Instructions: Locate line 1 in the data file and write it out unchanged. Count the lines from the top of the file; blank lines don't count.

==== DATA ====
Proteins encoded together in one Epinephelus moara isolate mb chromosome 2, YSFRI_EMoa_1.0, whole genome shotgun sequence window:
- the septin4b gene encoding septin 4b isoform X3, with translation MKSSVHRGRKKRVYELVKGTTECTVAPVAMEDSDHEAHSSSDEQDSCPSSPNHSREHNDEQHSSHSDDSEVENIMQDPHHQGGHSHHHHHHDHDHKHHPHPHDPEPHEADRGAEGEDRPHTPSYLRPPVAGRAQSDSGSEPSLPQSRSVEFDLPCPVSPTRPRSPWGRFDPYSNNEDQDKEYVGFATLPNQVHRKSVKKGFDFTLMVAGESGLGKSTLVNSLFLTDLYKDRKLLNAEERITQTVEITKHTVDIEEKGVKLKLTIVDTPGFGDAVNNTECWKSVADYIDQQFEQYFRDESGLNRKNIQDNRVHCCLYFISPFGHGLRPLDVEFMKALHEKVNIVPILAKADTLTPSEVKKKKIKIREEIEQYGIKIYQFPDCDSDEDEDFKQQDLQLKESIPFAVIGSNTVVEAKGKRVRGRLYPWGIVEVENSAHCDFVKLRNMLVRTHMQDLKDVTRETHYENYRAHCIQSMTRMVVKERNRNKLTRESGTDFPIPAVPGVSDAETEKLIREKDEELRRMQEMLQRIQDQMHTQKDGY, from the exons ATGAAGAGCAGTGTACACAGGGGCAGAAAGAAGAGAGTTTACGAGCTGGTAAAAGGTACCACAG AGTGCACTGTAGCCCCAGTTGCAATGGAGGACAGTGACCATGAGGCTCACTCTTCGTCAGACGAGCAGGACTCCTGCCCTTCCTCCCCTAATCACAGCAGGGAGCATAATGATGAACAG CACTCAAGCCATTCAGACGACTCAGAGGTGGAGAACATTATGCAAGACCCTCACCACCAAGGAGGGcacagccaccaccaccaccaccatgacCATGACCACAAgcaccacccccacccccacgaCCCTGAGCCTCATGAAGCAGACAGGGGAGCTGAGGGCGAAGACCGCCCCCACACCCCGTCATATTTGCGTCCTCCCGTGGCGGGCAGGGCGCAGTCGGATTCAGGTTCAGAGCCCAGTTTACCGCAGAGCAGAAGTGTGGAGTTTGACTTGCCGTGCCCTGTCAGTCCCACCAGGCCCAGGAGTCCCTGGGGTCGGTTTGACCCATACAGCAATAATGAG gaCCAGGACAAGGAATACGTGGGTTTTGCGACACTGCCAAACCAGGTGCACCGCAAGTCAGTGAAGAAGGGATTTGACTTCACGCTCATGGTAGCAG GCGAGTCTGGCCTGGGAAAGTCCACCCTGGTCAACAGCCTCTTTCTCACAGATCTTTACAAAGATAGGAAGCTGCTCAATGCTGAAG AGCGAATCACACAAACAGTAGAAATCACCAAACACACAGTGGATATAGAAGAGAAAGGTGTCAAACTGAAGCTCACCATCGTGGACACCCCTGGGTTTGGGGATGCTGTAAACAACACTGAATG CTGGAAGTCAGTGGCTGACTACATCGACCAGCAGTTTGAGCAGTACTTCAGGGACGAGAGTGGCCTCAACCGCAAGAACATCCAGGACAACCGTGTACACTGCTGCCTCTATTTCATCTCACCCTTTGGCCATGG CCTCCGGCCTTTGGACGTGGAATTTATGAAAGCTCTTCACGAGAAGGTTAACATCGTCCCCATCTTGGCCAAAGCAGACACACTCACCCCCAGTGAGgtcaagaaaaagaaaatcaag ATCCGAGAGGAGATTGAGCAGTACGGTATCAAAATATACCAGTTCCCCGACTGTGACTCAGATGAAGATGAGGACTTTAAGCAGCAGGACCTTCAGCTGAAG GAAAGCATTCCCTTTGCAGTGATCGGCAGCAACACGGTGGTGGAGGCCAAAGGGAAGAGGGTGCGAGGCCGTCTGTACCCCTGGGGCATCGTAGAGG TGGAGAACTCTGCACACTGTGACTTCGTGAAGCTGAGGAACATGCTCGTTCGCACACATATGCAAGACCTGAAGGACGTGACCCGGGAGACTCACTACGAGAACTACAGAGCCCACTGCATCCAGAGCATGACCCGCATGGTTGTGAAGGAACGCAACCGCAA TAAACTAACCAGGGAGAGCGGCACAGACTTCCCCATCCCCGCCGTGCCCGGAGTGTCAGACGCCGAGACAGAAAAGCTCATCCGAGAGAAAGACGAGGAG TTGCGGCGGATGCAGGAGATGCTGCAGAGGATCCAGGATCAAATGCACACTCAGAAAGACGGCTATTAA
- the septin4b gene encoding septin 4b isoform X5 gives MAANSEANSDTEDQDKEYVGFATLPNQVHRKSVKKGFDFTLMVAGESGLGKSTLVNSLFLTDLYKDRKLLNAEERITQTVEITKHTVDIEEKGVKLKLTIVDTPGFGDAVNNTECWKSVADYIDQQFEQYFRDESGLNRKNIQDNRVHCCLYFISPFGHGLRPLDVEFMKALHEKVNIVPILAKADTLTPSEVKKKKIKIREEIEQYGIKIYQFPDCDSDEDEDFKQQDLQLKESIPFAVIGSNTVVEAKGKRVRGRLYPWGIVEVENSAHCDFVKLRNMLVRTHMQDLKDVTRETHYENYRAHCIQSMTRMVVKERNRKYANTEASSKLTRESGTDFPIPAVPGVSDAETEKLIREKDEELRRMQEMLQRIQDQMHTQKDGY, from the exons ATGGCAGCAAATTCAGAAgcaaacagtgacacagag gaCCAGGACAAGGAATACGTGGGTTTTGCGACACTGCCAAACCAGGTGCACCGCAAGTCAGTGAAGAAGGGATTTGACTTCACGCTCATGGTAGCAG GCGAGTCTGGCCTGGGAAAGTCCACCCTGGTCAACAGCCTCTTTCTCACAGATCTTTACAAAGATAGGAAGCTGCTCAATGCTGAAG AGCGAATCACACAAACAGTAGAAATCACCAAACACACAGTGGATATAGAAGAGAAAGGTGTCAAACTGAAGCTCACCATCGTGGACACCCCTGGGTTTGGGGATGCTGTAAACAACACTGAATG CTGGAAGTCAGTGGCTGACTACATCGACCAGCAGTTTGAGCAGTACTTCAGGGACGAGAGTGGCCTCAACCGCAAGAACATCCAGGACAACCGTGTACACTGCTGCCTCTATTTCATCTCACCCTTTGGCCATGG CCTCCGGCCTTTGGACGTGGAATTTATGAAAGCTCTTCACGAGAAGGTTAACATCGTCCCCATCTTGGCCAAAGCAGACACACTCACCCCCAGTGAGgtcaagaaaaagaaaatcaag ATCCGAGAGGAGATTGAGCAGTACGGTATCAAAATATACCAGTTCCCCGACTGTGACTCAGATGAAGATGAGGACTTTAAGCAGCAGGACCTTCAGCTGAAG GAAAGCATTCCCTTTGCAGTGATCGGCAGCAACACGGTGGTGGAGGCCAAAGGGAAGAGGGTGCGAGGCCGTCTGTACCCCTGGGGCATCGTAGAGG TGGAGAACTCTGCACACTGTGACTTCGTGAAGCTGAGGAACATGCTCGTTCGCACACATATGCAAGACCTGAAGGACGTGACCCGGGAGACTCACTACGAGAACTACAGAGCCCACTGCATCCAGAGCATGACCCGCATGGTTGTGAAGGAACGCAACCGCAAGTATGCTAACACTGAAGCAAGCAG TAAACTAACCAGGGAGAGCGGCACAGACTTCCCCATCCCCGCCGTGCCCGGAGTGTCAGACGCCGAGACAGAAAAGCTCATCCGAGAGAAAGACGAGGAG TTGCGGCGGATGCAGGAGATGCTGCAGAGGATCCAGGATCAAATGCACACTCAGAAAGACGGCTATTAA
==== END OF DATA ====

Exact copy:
Proteins encoded together in one Epinephelus moara isolate mb chromosome 2, YSFRI_EMoa_1.0, whole genome shotgun sequence window: